By Brad Brooks
Feb 19 (Reuters) - Texas doctor Natasha Kathuria haspracticed medicine in 11 countries, worked through the 2014"Snowmageddon" storm that ground Atlanta to a halt, and survivedthe past year's COVID-19 pandemic crush.
But Kathuria and some other doctors in Texas are saying theyhave never seen a more harrowing week than this one.
Record-setting cold weather has cut water and grid energysupplies to hospitals across a wide swath of Texas. Electricityand water services were resuming, but many homes and somehospitals still did not have either on Friday. Half the state'spopulation was under a "must-boil" order to ensure water issafe.
"We're overwhelmed, way more than we've been with COVID,"said Kathuria, who works in several Austin-area emergency rooms."This system failure has completely rocked us in our ERs - andin our own homes."
Many hospital staffers have stayed in the medical facilitiesall week - knowing there was no heat or water at home. At leasthospitals have generators for basic electricity. Some had waterhauled in to fill tanks or hired water tankers. Others hadrunning but not potable water.
Doctors in Austin, Houston and the Dallas area called thelack of water their biggest problem. Dialysis machines do notwork without water, surgery equipment cannot be sterilized, andhands cannot be washed.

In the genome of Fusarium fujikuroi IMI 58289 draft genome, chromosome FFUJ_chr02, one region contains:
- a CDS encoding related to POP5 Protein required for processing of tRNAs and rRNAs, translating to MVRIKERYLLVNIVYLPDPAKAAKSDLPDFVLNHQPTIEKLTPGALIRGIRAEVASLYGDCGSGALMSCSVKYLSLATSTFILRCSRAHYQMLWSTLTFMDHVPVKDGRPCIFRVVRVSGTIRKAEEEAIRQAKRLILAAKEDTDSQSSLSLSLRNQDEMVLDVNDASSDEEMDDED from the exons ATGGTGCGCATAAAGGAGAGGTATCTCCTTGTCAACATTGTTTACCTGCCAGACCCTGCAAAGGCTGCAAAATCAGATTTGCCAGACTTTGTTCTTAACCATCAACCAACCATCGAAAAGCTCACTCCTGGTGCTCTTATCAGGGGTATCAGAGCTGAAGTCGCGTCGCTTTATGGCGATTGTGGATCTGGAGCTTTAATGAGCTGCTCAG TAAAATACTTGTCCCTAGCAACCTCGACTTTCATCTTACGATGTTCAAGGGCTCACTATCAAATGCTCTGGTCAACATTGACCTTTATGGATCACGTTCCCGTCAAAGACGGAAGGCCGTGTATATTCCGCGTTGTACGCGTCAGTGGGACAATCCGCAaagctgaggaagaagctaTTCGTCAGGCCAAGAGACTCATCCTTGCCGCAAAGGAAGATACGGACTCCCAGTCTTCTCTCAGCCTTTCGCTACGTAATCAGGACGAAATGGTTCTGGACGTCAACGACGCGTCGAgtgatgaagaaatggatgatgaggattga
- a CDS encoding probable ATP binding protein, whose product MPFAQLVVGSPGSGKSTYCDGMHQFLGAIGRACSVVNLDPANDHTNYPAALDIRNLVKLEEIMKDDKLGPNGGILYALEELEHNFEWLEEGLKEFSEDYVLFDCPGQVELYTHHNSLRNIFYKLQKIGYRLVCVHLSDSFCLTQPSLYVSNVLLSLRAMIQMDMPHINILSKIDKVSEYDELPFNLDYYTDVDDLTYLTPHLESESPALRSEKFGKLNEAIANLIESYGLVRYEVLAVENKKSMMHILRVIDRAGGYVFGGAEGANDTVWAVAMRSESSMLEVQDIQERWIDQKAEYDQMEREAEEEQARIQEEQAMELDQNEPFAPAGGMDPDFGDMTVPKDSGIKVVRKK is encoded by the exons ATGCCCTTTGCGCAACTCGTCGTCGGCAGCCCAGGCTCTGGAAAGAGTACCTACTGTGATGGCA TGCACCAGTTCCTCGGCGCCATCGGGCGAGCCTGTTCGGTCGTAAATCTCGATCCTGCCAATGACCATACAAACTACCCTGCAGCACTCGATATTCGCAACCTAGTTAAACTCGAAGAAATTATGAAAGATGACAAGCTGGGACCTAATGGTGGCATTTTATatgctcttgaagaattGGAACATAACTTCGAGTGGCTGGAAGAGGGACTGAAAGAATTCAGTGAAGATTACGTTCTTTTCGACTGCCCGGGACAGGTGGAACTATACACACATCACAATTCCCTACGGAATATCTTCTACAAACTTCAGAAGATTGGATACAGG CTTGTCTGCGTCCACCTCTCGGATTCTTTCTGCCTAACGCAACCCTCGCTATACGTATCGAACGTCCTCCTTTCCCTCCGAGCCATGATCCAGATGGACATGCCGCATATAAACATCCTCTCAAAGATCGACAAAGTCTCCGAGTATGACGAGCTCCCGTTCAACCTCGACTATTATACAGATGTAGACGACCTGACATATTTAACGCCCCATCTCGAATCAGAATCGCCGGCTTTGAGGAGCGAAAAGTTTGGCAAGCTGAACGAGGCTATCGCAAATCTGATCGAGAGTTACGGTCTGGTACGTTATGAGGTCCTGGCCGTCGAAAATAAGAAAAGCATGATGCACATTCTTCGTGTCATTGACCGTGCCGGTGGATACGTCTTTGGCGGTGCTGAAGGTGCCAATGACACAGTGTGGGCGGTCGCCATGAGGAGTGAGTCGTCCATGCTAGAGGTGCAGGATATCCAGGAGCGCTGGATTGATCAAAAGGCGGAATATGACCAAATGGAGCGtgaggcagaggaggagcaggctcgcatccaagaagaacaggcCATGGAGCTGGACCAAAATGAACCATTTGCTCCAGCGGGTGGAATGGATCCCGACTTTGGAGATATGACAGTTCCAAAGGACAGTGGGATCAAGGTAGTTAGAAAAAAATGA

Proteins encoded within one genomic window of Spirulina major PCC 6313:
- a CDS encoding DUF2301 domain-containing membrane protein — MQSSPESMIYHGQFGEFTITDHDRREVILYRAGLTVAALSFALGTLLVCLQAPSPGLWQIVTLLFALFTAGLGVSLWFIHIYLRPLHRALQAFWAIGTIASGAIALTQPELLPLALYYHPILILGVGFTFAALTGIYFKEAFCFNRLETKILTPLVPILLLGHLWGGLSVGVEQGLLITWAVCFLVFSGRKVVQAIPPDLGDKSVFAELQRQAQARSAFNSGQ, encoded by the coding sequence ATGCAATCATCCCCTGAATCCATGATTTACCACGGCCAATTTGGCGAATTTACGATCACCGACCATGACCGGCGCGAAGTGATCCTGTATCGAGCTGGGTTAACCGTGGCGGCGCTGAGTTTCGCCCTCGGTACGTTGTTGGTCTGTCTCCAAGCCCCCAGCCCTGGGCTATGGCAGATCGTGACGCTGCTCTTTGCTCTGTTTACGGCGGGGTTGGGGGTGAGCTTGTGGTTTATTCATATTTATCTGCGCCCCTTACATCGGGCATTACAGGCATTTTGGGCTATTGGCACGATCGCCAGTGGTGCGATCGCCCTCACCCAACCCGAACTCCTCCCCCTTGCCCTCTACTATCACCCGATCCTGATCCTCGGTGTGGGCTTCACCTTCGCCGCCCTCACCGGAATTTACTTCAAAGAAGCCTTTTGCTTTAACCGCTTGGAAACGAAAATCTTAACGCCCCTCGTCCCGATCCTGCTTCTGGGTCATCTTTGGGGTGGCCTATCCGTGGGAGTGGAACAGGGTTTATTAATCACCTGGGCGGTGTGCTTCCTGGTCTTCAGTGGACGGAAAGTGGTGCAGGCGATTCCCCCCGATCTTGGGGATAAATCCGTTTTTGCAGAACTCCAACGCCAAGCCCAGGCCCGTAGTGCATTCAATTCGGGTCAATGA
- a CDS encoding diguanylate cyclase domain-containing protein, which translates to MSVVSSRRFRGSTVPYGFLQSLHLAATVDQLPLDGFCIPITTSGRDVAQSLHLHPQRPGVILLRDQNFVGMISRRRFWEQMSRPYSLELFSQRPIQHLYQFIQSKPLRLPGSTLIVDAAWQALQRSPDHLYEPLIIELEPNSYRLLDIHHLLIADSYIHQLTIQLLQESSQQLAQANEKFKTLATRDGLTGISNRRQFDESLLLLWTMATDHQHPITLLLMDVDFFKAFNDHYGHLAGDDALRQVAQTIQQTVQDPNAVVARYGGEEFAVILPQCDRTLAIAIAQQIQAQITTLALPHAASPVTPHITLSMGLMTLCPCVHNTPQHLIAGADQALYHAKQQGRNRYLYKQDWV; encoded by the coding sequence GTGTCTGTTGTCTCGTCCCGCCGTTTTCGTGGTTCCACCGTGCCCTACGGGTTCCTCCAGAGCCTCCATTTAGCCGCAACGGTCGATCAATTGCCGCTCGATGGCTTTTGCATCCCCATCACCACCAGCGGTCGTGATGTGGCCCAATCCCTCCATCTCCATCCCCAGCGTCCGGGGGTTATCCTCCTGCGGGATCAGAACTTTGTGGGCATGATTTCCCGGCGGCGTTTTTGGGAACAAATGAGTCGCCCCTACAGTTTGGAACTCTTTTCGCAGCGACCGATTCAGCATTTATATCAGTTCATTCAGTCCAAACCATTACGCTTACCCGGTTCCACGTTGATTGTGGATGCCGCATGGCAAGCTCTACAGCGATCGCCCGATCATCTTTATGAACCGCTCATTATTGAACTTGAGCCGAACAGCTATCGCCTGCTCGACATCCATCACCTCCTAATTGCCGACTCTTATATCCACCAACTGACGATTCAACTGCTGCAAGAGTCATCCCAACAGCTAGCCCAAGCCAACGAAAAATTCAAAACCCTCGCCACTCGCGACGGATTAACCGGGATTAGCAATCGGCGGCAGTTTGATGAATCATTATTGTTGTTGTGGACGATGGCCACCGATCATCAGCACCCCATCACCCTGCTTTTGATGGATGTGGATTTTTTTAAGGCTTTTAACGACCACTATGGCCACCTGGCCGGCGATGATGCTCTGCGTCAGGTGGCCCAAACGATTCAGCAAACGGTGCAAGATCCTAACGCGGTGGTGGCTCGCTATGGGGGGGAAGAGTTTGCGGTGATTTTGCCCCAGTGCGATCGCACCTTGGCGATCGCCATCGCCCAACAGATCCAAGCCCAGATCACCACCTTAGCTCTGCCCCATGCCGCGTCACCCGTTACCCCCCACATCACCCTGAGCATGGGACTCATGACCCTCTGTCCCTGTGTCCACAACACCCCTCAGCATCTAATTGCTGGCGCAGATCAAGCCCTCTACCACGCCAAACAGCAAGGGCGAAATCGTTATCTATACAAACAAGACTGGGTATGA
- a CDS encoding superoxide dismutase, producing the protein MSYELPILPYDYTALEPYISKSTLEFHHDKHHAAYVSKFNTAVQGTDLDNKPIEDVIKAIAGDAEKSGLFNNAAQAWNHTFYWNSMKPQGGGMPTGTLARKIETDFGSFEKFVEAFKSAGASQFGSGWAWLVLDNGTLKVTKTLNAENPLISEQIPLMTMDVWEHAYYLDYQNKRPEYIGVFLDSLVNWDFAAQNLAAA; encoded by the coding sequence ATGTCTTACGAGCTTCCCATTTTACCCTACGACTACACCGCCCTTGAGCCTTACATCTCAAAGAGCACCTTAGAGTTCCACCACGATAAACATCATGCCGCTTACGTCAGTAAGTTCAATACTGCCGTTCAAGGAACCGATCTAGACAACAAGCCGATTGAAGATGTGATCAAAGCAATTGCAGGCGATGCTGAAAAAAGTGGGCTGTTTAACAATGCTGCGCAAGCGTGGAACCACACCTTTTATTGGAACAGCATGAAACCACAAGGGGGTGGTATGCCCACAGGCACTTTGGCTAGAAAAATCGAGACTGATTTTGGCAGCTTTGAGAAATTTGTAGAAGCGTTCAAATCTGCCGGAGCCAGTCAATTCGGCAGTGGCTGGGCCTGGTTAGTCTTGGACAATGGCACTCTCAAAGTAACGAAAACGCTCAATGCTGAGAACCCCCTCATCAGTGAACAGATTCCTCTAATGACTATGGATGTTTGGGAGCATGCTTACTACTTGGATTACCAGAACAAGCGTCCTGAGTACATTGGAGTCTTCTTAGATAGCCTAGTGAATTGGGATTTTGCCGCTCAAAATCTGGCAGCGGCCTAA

Dr. Neil Gandhi, an emergency room physician and theregional medical director for the ER departments at HoustonMethodist's seven hospitals in the area, said those facilitieswere at 90% operating capacity by Friday afternoon. Earlier inthe week, two were able to take only emergency patients, Gandhiadded.
"On top of the COVID pandemic, this has been a dual traumaevent for both our patients and our providers," Gandhi said.
Ambulances struggled to reach people on roads that were notcleared because Texas cities have few snow plows and not nearlyenough salt on hand. Doctors in stand-alone emergency carelocations who routinely call the 911 emergency number forambulances to transfer patients to hospitals had to wait morethan nine hours for any to arrive - if they were available atall.
Gandhi said that in Houston this week there were times whenentire neighborhoods simply did not have any emergency medicalservices.
Hospitals set up portable toilets. Inside, patient's toiletswere flushed by tossing in a bucket of water. Less criticaldialysis patients delayed treatment, while others limited theirtime on machines.
Rural hospitals across Texas were not only trying to treatpatients under tough conditions, but also serving as de facto"warming centers" for the healthy, said John Henderson,president of the Texas Organization of Rural and CommunityHospitals.
Even with warmer weather forecast for next week there couldstill be a sea of broken water pipes and other damage.
"We worried that when the sun comes out and the temperaturegoes up," Kathuria said, "that it's not necessarily the end insight."
(Reporting by Brad Brooks in Lubbock, Texas; Editing by WillDunham and Donna Bryson)